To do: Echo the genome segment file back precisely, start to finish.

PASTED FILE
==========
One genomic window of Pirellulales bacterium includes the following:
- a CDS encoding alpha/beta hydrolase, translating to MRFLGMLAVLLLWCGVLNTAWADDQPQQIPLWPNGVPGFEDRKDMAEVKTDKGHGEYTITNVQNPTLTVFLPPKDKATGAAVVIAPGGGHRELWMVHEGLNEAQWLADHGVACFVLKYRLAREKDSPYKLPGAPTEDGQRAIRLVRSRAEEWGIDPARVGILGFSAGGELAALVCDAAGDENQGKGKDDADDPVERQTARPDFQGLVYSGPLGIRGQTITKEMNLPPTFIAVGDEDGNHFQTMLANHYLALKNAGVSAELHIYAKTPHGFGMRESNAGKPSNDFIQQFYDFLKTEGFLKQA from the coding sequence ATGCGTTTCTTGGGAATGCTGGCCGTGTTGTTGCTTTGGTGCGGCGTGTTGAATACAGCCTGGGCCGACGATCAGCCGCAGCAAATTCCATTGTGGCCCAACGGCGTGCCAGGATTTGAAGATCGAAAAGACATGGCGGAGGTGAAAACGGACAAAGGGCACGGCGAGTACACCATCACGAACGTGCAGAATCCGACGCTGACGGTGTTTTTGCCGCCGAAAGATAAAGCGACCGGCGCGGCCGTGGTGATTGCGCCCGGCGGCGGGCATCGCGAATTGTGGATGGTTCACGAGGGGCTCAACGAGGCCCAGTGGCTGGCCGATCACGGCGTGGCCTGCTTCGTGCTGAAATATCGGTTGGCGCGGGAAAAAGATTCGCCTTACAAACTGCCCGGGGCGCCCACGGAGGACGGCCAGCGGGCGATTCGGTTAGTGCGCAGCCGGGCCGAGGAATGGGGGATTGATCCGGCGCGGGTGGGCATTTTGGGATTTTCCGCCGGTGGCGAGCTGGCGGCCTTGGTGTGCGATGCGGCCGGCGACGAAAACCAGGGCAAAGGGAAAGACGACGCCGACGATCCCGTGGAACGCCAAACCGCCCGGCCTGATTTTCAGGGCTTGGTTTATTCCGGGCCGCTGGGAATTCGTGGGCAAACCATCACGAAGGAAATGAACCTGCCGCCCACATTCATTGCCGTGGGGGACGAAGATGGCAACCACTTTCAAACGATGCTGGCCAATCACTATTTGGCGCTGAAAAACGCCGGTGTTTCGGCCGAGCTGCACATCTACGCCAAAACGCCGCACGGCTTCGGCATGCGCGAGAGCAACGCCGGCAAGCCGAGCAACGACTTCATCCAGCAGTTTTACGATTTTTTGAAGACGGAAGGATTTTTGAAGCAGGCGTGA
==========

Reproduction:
One genomic window of Pirellulales bacterium includes the following:
- a CDS encoding alpha/beta hydrolase, translating to MRFLGMLAVLLLWCGVLNTAWADDQPQQIPLWPNGVPGFEDRKDMAEVKTDKGHGEYTITNVQNPTLTVFLPPKDKATGAAVVIAPGGGHRELWMVHEGLNEAQWLADHGVACFVLKYRLAREKDSPYKLPGAPTEDGQRAIRLVRSRAEEWGIDPARVGILGFSAGGELAALVCDAAGDENQGKGKDDADDPVERQTARPDFQGLVYSGPLGIRGQTITKEMNLPPTFIAVGDEDGNHFQTMLANHYLALKNAGVSAELHIYAKTPHGFGMRESNAGKPSNDFIQQFYDFLKTEGFLKQA from the coding sequence ATGCGTTTCTTGGGAATGCTGGCCGTGTTGTTGCTTTGGTGCGGCGTGTTGAATACAGCCTGGGCCGACGATCAGCCGCAGCAAATTCCATTGTGGCCCAACGGCGTGCCAGGATTTGAAGATCGAAAAGACATGGCGGAGGTGAAAACGGACAAAGGGCACGGCGAGTACACCATCACGAACGTGCAGAATCCGACGCTGACGGTGTTTTTGCCGCCGAAAGATAAAGCGACCGGCGCGGCCGTGGTGATTGCGCCCGGCGGCGGGCATCGCGAATTGTGGATGGTTCACGAGGGGCTCAACGAGGCCCAGTGGCTGGCCGATCACGGCGTGGCCTGCTTCGTGCTGAAATATCGGTTGGCGCGGGAAAAAGATTCGCCTTACAAACTGCCCGGGGCGCCCACGGAGGACGGCCAGCGGGCGATTCGGTTAGTGCGCAGCCGGGCCGAGGAATGGGGGATTGATCCGGCGCGGGTGGGCATTTTGGGATTTTCCGCCGGTGGCGAGCTGGCGGCCTTGGTGTGCGATGCGGCCGGCGACGAAAACCAGGGCAAAGGGAAAGACGACGCCGACGATCCCGTGGAACGCCAAACCGCCCGGCCTGATTTTCAGGGCTTGGTTTATTCCGGGCCGCTGGGAATTCGTGGGCAAACCATCACGAAGGAAATGAACCTGCCGCCCACATTCATTGCCGTGGGGGACGAAGATGGCAACCACTTTCAAACGATGCTGGCCAATCACTATTTGGCGCTGAAAAACGCCGGTGTTTCGGCCGAGCTGCACATCTACGCCAAAACGCCGCACGGCTTCGGCATGCGCGAGAGCAACGCCGGCAAGCCGAGCAACGACTTCATCCAGCAGTTTTACGATTTTTTGAAGACGGAAGGATTTTTGAAGCAGGCGTGA